An aspiring entrepreneur with a great product faces a double-edged sword. On the one hand, eCommerce and Amazon have torn down the barriers to enter the market. On the other hand, that easy access has allowed competitors to swarm the market in the millions.
Amazon marketplaces alone have something like 5 million sellers worldwide. It’s difficult to imagine what that might look like in the physical world. A mall stretching to the horizon in every direction?
In any event, the story for brands was different before eCommerce. Back in the day, you came up with hot line of casual wear or a crafty range of micro-brewed beer or an innovative retail concept. You invested a lot in the product. Then you plunked a lot more capital in building your channels and your supply chain.
Of course, that part hasn’t changed. New brands still need to pound the pavement to find business, build a brick-and-mortar experience if that’s part of their plan, lease warehouse space, dazzle with purchasing agents.
The key difference is, again, marketplaces and eCommerce are inexpensive starting points to launch a killer brand into a competitive landscape. The question is what do you do next?
A Toolkit for a Killer Brand
Technology hasn’t just lowered the barrier of entry to market. It effectively shattered old and rigid definitions of business. So while many brands today start off as online-only business and later expand to the brick-and-mortar world, many other brands today can more easily combine direct-to-consumer and wholesale channels.
In other words, it’s no longer the case that manufacturers, distributors, importers, wholesalers and retailers occupy their own niche. Any brand can be any of these today. The tools you use to build a killer brand, then, depend on the novel way you do business now, and intend to business in the future. Here are a few tools that we’ve identified to building a killer brand.
The omnichannel describes both how a brand speaks to customers through social media, email and other marketing channels, and how it fulfills orders using multiple sales channels. From a marketing perspective, the omnichannel retailer recognizes and caters to each customer’s preferences and spending habits. Whether they shop in a store or online doesn’t matter. It’s about what you can give your customer. Similarly, from a sales perspective, the omnichannel caters to the customer’s preferences for how they shop.
The capacity to recognize and serve customers has saved big retail brands by recapturing sales their physical stores lost to eCommerce and online marketplaces. Thus, for example, Home Depot’s ability to provide click-and-collect and ship-to-store led to a 28% year-over-year increase in online sales. The fact is, without that capacity, a retailer like Home Depot could have easily lost that business to competitors with that capacity. More importantly to retailers of any size, customers spend, visit and recommend an omnichannel brand more than non-omnichannel retailers. Providing flexible fulfillment, then, is a proven tool to creating a killer brand.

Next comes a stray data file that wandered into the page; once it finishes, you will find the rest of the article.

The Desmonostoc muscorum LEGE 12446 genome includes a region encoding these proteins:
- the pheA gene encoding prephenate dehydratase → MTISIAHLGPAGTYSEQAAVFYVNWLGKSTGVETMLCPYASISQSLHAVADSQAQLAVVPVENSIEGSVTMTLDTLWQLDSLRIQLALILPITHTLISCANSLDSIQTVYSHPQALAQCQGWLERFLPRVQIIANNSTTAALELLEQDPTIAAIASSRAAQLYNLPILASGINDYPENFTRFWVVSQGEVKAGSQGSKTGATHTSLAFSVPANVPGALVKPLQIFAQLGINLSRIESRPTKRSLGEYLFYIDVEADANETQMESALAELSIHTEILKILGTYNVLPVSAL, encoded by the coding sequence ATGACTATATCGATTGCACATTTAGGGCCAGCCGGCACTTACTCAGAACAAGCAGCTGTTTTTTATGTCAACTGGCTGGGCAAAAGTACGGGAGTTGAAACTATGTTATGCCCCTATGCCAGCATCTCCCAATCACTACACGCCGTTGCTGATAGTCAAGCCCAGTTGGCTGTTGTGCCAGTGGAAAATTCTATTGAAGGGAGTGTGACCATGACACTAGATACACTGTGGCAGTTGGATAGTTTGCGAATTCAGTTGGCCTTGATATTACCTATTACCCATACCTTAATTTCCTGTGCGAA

Nobody knows what to get people for Christmas. That may be an exaggeration, but only slightly. According to a recent survey, gift cards will be the most popular item on shoppers’ Christmas lists this season. The advantage to the consumer, of course, is it saves them from the risk of disappointment. Why give something that a loved one or co-worker won’t like when you can give them the power of choice instead?
Retailers benefit from gift cards in two ways. First, the gift card turns its purchaser into your brand ambassador, in a way. It prompts a visit to your store or website from someone that may never have seen you before, with the potential of getting them to buy more than just the value of the gift card, or even turning into a loyal customer. Secondly, a gift card gives you cash upfront for an exchange that may never happen. This isn’t a long-term benefit, or even anything to rely on as a business model, but the fact is that $1 billion in gift cards go unredeemed every year.
The way you communicate with your customers says everything about your brand. We’ve seen plenty of companies attain killer brand status by using the social media channels that appeal exclusively to their target customers. Instagram leaps to mind, particularly for fashion brands that know how to produce fantastic imagery with a signature aesthetic.
The truth is that not everyone can make their brand voice heard above the din. Good content marketing requires creativity everywhere: product descriptions, email campaigns, websites, social media, Google Shopping channels, and on and on. There’s a technical side to it, as well, such as optimizing your website to increase customer visits. But if you can master these tools, you can increase your brand recognition, drive sales and build customer loyalty.
A retailer makes transactions; a killer brand stirs the soul. That’s the goal, anyway: while a shopper may buy a product because of particular feature or an irresistible sale, a customer buys again because of how a brand makes them feel. Everything from website and store design to customer service and fast checkout contributes to an overall feeling. Eye-catching window displays, attentive customers service, slick website design, fast checkout, omnichannel fulfillment options all work together to create an overall feeling for your brand in your customers’ hearts.
In a way, then, customer experience embodies your creativity and people skills along with the more mundane, but no less critical operations and technology. A breakdown in customer experience—an irritable salesperson, a long wait at the register, a website that takes too long to load, poor store lighting—can leave a bad taste in a customer’s mouth.
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